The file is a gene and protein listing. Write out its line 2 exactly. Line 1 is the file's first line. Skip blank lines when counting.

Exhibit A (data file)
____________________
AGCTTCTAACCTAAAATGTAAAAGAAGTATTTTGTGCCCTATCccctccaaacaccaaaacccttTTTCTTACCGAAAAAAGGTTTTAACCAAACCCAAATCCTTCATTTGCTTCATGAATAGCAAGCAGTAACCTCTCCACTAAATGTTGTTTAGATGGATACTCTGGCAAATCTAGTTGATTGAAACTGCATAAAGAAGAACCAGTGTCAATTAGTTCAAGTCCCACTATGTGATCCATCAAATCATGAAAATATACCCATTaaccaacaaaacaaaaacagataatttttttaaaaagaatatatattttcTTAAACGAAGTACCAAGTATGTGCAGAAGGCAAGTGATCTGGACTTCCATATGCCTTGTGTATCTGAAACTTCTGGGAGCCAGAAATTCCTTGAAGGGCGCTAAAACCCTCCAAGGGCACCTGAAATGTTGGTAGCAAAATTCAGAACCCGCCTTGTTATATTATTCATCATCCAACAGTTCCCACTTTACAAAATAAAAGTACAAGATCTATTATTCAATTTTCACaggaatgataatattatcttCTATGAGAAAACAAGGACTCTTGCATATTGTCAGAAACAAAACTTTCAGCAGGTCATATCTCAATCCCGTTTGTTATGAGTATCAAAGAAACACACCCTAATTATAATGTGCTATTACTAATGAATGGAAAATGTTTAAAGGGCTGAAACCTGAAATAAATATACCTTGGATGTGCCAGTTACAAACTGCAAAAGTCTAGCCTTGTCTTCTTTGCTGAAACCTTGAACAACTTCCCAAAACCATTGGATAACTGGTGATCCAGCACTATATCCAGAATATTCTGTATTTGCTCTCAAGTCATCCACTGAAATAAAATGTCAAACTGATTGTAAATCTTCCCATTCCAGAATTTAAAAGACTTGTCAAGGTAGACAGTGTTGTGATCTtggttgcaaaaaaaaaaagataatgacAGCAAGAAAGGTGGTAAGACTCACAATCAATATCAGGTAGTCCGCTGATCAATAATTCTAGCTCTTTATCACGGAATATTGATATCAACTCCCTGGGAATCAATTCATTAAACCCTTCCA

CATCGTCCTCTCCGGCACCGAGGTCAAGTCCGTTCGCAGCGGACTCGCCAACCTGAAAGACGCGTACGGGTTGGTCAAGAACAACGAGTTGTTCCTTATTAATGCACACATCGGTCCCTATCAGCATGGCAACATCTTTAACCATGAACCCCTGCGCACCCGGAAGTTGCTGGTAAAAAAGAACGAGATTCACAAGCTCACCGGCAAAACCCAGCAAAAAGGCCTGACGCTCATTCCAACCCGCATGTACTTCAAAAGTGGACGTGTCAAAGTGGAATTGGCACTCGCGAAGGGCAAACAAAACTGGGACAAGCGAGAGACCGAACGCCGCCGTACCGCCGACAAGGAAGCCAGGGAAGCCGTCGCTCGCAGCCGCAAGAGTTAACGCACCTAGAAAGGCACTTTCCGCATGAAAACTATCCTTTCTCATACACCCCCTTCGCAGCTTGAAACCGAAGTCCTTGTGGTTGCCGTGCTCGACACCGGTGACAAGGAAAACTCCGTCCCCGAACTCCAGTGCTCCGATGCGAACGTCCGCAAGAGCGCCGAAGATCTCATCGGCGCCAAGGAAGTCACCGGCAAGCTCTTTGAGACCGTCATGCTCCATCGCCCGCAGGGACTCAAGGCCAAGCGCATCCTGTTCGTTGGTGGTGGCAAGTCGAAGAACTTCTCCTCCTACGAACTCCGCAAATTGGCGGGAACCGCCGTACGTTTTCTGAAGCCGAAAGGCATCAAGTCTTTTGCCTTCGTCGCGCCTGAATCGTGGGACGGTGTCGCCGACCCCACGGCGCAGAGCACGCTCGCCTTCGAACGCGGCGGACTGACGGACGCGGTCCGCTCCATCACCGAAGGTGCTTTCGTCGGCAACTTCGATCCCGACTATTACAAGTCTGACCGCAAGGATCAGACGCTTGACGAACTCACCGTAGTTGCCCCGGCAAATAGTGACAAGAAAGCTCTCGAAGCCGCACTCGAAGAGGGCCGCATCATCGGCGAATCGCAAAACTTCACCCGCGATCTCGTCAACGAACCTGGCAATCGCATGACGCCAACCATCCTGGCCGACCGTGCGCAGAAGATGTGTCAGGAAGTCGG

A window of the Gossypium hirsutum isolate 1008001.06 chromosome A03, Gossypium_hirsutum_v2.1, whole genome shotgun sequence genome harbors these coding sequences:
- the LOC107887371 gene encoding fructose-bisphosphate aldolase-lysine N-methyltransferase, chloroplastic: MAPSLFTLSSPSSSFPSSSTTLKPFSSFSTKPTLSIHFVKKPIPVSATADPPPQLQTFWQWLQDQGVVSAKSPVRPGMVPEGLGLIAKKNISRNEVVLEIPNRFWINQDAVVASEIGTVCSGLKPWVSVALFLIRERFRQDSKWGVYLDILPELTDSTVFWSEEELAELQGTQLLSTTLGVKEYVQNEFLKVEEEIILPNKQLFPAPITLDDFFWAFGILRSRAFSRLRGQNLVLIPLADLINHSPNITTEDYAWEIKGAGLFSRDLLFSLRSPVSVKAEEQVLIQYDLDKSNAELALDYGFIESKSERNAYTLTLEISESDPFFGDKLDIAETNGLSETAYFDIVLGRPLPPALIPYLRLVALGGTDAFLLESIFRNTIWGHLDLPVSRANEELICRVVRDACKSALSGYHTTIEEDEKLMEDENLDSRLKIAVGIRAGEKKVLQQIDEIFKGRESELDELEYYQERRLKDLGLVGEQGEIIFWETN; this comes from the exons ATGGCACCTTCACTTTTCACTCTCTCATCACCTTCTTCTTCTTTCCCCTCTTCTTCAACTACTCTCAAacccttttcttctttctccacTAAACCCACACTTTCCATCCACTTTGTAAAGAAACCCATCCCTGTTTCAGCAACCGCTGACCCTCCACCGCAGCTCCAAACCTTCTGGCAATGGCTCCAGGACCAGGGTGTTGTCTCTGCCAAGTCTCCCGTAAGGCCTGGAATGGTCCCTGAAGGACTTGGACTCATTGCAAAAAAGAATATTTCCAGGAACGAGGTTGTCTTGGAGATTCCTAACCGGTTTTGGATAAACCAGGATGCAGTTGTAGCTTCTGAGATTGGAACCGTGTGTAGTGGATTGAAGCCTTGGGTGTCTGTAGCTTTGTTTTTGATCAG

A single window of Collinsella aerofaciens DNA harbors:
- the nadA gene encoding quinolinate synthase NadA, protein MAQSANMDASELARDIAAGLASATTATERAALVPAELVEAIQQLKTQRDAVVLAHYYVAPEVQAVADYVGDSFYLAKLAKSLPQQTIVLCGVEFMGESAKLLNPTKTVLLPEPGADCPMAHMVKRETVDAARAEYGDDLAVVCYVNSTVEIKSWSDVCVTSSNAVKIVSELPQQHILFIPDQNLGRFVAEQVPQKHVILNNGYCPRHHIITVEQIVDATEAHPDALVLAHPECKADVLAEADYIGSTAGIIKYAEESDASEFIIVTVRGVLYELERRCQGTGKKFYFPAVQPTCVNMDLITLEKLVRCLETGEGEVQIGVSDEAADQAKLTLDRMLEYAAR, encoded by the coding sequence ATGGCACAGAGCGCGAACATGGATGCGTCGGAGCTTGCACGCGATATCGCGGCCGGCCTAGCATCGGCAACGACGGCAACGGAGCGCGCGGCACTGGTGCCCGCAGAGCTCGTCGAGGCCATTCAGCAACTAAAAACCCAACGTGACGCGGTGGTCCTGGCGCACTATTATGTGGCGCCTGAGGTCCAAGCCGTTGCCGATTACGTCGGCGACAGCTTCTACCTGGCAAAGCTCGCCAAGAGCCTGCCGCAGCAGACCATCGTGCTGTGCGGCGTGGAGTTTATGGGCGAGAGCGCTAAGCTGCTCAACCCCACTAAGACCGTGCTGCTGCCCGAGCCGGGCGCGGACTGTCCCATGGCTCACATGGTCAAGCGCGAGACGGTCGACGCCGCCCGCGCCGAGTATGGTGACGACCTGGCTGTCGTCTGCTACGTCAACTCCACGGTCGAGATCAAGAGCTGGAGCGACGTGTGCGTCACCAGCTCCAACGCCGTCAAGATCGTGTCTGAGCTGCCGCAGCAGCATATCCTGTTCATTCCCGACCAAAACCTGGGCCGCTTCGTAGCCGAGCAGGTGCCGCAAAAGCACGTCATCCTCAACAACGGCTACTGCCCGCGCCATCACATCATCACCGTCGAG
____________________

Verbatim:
CATCGTCCTCTCCGGCACCGAGGTCAAGTCCGTTCGCAGCGGACTCGCCAACCTGAAAGACGCGTACGGGTTGGTCAAGAACAACGAGTTGTTCCTTATTAATGCACACATCGGTCCCTATCAGCATGGCAACATCTTTAACCATGAACCCCTGCGCACCCGGAAGTTGCTGGTAAAAAAGAACGAGATTCACAAGCTCACCGGCAAAACCCAGCAAAAAGGCCTGACGCTCATTCCAACCCGCATGTACTTCAAAAGTGGACGTGTCAAAGTGGAATTGGCACTCGCGAAGGGCAAACAAAACTGGGACAAGCGAGAGACCGAACGCCGCCGTACCGCCGACAAGGAAGCCAGGGAAGCCGTCGCTCGCAGCCGCAAGAGTTAACGCACCTAGAAAGGCACTTTCCGCATGAAAACTATCCTTTCTCATACACCCCCTTCGCAGCTTGAAACCGAAGTCCTTGTGGTTGCCGTGCTCGACACCGGTGACAAGGAAAACTCCGTCCCCGAACTCCAGTGCTCCGATGCGAACGTCCGCAAGAGCGCCGAAGATCTCATCGGCGCCAAGGAAGTCACCGGCAAGCTCTTTGAGACCGTCATGCTCCATCGCCCGCAGGGACTCAAGGCCAAGCGCATCCTGTTCGTTGGTGGTGGCAAGTCGAAGAACTTCTCCTCCTACGAACTCCGCAAATTGGCGGGAACCGCCGTACGTTTTCTGAAGCCGAAAGGCATCAAGTCTTTTGCCTTCGTCGCGCCTGAATCGTGGGACGGTGTCGCCGACCCCACGGCGCAGAGCACGCTCGCCTTCGAACGCGGCGGACTGACGGACGCGGTCCGCTCCATCACCGAAGGTGCTTTCGTCGGCAACTTCGATCCCGACTATTACAAGTCTGACCGCAAGGATCAGACGCTTGACGAACTCACCGTAGTTGCCCCGGCAAATAGTGACAAGAAAGCTCTCGAAGCCGCACTCGAAGAGGGCCGCATCATCGGCGAATCGCAAAACTTCACCCGCGATCTCGTCAACGAACCTGGCAATCGCATGACGCCAACCATCCTGGCCGACCGTGCGCAGAAGATGTGTCAGGAAGTCGG